Two projects are underway in Hawke’s Bay to explore the proposition that prudent management of our rivers can yield valuable ‘re-charge’ water to the aquifers that supply our drinking and irrigation supplies.

In Central Hawke’s Bay, the trial is called the Managed Aquifer Recharge project (MAR). In this small-scale pilot, high quality water will be taken from the Waipawa River during high flows and piped two kilometres across farmland to a recharge site in Tikokino above the Ruantaniwha aquifer. There, a series of ponds will allow the water to soak through the gravels and sediments to recharge the shallow aquifer below, helping to then feed springs and wetlands. The pilot will also test injecting water into the deeper aquifer, from where most of the drinking and irrigation water is withdrawn.

The project has recently received official consent, after a painstaking process to get all stakeholders on board. Over the last two-years, the MAR project team has worked closely with marae located near the Waipawa River or whakapapa to the Ruataniwha Aquifer, and landowners of the pilot site on how it will be designed, operated and monitored.

Funding to get to this point has been provided by the HB Regional Council and Kānoa – Regional Economic Development and Investment Unit. Announcing the consent, HBRC Chair Hinewai Ormsby noted: “This consent allows us to proceed with the pilot, however we’ll be balancing when that happens with the wider funding environment we find ourselves in following Cyclone Gabrielle.”

And referring to environmental concerns, she commented: “While we have world-leading MAR scientists heading this project and confidence in the protections in place, we are listening and working through those concerns. This is a limited pilot, with a small impact area. Strict consent conditions will mean only high-quality water will be drawn, filtered and used to recharge the aquifers. The pilot will be the subject of a comprehensive and live monitoring programme to be developed and delivered in partnership with mana whenua.”

This is one water storage project that merits moving forward. Hopefully HBRC will find the cash. More detail here.

Meantime, on the Heretaunga Plains another project is underway to understand whether better management of the Ngaruroro River might yield even more ‘natural’ recharge than already occurs.

This five-year project – the Braided Rivers Recharge research project – is led by scientists from Lincoln Agritech, working with HBRC and other partners, and is funded by MBIE (two rivers on the South Island are also being studied).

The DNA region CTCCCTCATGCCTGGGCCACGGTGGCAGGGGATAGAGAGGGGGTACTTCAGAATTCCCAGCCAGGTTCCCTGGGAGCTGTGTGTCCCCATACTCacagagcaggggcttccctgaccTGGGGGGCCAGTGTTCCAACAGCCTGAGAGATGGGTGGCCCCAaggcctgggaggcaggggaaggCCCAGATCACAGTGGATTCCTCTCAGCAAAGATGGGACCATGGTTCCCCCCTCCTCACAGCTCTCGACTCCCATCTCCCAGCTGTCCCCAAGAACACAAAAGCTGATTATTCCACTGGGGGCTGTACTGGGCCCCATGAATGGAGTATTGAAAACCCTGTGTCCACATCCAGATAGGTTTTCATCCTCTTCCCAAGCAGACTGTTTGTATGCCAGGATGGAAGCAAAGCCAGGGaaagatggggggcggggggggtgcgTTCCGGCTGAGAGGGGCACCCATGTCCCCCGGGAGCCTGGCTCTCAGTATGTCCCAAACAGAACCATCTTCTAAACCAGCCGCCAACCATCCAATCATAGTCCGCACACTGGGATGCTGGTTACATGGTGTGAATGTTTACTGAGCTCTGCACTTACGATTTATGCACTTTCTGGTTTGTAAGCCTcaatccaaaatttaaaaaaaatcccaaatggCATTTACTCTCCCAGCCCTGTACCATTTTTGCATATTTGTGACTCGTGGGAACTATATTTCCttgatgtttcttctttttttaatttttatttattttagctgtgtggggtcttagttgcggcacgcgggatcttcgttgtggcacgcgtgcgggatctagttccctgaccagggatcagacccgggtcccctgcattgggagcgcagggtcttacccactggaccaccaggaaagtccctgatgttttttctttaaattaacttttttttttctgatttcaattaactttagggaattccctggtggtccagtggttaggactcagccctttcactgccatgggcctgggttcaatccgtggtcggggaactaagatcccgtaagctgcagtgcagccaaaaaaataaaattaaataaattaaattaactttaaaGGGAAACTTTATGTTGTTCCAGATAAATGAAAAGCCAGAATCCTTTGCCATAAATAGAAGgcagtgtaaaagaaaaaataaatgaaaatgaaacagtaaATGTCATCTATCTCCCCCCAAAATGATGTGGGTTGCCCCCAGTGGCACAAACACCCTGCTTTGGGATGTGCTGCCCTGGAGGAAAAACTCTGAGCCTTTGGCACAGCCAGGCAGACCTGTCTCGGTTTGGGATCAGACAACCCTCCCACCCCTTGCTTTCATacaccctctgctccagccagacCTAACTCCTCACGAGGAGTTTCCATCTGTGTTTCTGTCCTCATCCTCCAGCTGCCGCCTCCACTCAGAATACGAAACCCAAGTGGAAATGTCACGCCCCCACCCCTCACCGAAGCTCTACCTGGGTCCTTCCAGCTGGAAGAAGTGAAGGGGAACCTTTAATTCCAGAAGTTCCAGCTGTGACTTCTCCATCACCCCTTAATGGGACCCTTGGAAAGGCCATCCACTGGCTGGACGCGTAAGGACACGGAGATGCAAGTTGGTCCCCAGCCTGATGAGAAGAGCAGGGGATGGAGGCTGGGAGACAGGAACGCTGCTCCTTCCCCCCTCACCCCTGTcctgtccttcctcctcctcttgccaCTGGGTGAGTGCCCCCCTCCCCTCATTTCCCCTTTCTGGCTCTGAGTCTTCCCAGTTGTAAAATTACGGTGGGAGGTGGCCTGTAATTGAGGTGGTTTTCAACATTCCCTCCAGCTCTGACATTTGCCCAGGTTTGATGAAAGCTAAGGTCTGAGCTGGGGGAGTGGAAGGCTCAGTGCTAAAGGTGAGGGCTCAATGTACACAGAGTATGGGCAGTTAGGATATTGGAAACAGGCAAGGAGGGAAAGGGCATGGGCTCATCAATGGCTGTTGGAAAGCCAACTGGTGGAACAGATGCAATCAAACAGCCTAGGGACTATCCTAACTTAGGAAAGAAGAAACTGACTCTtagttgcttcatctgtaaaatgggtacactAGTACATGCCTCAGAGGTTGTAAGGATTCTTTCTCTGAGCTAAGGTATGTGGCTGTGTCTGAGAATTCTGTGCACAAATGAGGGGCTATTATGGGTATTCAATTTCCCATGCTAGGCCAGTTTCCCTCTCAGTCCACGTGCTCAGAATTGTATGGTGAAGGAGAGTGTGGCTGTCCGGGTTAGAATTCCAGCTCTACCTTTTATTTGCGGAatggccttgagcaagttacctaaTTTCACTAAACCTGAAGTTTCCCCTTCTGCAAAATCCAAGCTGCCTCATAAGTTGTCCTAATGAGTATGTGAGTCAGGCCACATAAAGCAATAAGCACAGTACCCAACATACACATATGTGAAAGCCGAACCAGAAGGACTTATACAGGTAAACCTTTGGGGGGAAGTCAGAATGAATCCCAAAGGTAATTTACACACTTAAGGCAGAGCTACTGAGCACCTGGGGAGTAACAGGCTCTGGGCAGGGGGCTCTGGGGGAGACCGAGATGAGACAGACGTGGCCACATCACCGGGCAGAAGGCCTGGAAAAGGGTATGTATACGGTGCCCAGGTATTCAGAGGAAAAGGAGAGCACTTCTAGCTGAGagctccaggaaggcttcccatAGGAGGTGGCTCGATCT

There’s no doubt that the Ngaruroro is a major source of recharge water for the Heretaunga aquifer. The tantalising proposition being examined in this research is whether widening the stopbank-protected river corridor and alternative gravel management might significantly increase the recharge. And have collateral benefits in terms of flood control and biodiversity.

Very early data from the project suggests that greater recharge might be feasible. In which case, there might be an opportunity to make better use of our ‘natural’ underground bathtub.

This project is still in its early stage, with more detail available here.


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  1. Whatever happened to the aerial surveys and mapping , imaging, of the plains and the water resources? Done about 3 years ago, I dont think the results have ever been made public.

  2. Good stuff Baybuzz.
    A tantalising aspect of the Braided Rivers research is that both floodplain width and gravel management may be levers we can pull to improve the water supply/demand balance. This challenges previous thinking blindly focused on water allocation, water use efficiency and water storage. And on almost exclusively blaming irrigators for the state of our lowland waterways, rather than taking a more holistic view of water management and water use.

    Even better, tangata whenua have been in on the Braided Rivers project since the get-go and the findings point to more ‘natural’ interventions that could help the community come closer to agreeing on highly contentious Heretaunga Plains water management settings.

  3. Kia OraTom.
    This is a good idea. It is however just a dam. It was done in NZ in pre historic times. There are areas where the limestone bedrock was shaped to allow the excess water to fill and drain into the aquifer. Tree roots now choke the rivers and erode the pre-historic flood management. We are planting too many trees close to waterways . The rivers and lake, prehistoric management of floods has mostly been destroyed by all those trees. This water diversion plan must not be ruined by the race to get carbon credits
    The Hastings District Councils fraudulent and dangerous scheme to plant trees. The trees cause the rivers to flood on the fertile plains and that land value drops. The councils buy all the flooded land and then raise the value of that extremely fertile land, before selling it back to mostly Chinese buyers.

    Nga Mihi Tom

    Martin Laverty.

  4. What was the outcome of a similar recharge pilot on the Ngaruroro near Roy’s Hill? It was probably in the early 1990s?
    Certainly seems a sensible option compared to an expensive dam

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